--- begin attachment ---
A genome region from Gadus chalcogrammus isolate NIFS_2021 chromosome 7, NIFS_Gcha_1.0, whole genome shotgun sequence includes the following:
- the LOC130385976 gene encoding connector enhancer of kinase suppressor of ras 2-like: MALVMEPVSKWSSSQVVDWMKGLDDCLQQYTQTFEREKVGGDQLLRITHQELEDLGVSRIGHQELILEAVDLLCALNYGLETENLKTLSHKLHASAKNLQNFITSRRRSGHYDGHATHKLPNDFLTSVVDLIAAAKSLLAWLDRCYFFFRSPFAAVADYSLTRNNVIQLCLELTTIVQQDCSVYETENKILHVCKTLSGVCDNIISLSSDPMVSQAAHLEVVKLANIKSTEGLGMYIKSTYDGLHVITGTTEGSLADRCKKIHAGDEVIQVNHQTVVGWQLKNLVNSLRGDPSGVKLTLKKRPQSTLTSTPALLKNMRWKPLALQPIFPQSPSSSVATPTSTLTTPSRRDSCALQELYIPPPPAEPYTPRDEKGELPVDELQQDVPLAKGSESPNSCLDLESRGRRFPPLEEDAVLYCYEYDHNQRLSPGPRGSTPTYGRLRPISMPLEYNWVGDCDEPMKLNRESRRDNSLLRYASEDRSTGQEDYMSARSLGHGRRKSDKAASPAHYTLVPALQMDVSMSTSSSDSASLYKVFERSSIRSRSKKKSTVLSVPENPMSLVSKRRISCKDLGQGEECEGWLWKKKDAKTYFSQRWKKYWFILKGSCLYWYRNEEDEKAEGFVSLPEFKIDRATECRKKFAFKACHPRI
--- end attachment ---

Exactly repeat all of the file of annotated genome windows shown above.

A genome region from Gadus chalcogrammus isolate NIFS_2021 chromosome 7, NIFS_Gcha_1.0, whole genome shotgun sequence includes the following:
- the LOC130385976 gene encoding connector enhancer of kinase suppressor of ras 2-like: MALVMEPVSKWSSSQVVDWMKGLDDCLQQYTQTFEREKVGGDQLLRITHQELEDLGVSRIGHQELILEAVDLLCALNYGLETENLKTLSHKLHASAKNLQNFITSRRRSGHYDGHATHKLPNDFLTSVVDLIAAAKSLLAWLDRCYFFFRSPFAAVADYSLTRNNVIQLCLELTTIVQQDCSVYETENKILHVCKTLSGVCDNIISLSSDPMVSQAAHLEVVKLANIKSTEGLGMYIKSTYDGLHVITGTTEGSLADRCKKIHAGDEVIQVNHQTVVGWQLKNLVNSLRGDPSGVKLTLKKRPQSTLTSTPALLKNMRWKPLALQPIFPQSPSSSVATPTSTLTTPSRRDSCALQELYIPPPPAEPYTPRDEKGELPVDELQQDVPLAKGSESPNSCLDLESRGRRFPPLEEDAVLYCYEYDHNQRLSPGPRGSTPTYGRLRPISMPLEYNWVGDCDEPMKLNRESRRDNSLLRYASEDRSTGQEDYMSARSLGHGRRKSDKAASPAHYTLVPALQMDVSMSTSSSDSASLYKVFERSSIRSRSKKKSTVLSVPENPMSLVSKRRISCKDLGQGEECEGWLWKKKDAKTYFSQRWKKYWFILKGSCLYWYRNEEDEKAEGFVSLPEFKIDRATECRKKFAFKACHPRI